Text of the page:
Brian Coan may have gone through education in an era before computers were commonplace, but his career as a chemist with a pharmaceuticals company ensured his knowledge developed as technology progressed.
He was aware that many people lacked that advantage, however, and realised all they really needed was a guiding hand. So, after his retirement, he decided to do something positive and help others learn the skills they needed.
That was 2017 and he joined a computer group, which met at Northallerton library. Though the pandemic inevitably meant it had to stop meeting, Brian continued volunteering to provide remote help through Citizens Online.
Since the end of lockdowns, he has returned as a formal IT Buddy at the library, helping to guide people with the skills they need to use the elements of computers and the internet that interest them.
Researching family history is a driving force for many, while others are keen to use the remote access computers offer for chores like shopping and banking.
Unsurprisingly, perhaps, the demand for IT Buddy services has increased since the pandemic, possibly because more people have recognised the convenience and value in being able both to conduct business and access entertainment online.
Brian said: “When I retired I had a bee in my bonnet because a lot of people, particularly older ones, said they couldn’t use computers because they were not bright enough. I knew that wasn’t the case and was determined to make myself available to at least help people learn the basics.
“Since lockdown, it has really got quite busy. The people who come are mainly older people, with some younger ones. I rely on people to tell me what they want to know about, some only want to use emails, others want to know about searching. Some people have a computer, but don’t know what to do with it. I take them through the basics. I get a lot of satisfaction from it,” he said.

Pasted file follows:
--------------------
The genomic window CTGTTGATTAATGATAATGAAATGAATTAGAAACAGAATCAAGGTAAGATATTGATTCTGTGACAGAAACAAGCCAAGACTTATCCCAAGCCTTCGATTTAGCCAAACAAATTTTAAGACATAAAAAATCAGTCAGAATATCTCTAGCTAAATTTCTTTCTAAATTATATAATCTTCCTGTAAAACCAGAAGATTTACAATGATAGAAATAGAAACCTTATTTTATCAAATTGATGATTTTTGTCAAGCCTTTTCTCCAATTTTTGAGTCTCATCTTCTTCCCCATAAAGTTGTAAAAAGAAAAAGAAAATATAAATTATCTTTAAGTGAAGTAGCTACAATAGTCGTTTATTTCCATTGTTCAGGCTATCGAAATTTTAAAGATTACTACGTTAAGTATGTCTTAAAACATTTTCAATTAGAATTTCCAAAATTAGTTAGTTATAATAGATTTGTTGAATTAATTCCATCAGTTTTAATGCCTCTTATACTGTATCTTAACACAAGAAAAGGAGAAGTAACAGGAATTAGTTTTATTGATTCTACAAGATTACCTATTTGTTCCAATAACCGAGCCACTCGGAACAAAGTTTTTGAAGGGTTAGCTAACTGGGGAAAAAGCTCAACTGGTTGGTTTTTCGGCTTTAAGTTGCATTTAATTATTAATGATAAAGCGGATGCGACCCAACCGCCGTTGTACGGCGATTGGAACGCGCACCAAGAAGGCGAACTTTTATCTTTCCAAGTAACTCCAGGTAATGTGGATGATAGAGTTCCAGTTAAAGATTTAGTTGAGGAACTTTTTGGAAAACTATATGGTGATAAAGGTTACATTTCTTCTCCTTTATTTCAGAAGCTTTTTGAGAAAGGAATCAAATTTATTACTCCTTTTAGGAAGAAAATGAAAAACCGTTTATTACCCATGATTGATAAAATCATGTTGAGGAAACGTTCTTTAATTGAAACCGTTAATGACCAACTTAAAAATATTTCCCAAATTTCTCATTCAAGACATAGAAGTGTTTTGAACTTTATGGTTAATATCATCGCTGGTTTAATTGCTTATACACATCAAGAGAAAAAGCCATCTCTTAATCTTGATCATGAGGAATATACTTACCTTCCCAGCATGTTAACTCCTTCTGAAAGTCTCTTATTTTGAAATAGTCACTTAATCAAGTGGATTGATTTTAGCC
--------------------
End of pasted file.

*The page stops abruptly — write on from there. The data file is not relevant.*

While Brian has many taking up his offer of help on Tuesday and Wednesday mornings at Northallerton library, there are also other options.
We are working in collaboration with Citizens Online and North Yorkshire’s district councils to tackle digital exclusion through localised partnerships with trained digital champions. It operates alongside the ReBoot scheme, which makes refurbished digital devices available to those who need them. Funding has come from a variety of sources, including our Stronger Communities team.
David Sanderson is among those to benefit from Brian’s help and said he would be going back for further sessions to brush up his skills. Although he owns a laptop and tablet, David has struggled to maintain online contact with friends in other parts of the world and was keen to improve his knowledge of emailing.
“I was told these one-to-one sessions were available so I went along and found it very interesting,” he said. “I am not into it and feel so left out, having to ask other people to do things. I will be going back; you are never too old to learn. I want to broaden my horizons from gardening and playing bridge.”
Digital skills and support to get online
If you or someone you know needs support with using technology or getting online, library IT buddies can help. Drop into your local library or call them to find out more. You can also get advice and support by calling the Citizens Online’s free digital support helpline on 0808 196 5883. Citizens Online can connect you with a trained digital champion and give you access to laptops and other digital devices.
Could you help make a difference in your community?
Libraries across North Yorkshire are looking for volunteers like Brian to help with a variety of duties, including IT support. Volunteers make a huge difference, and for young people in particular it’s a great way to get valuable experience for their CV. Find out more on our libraries volunteers page or by calling into your library.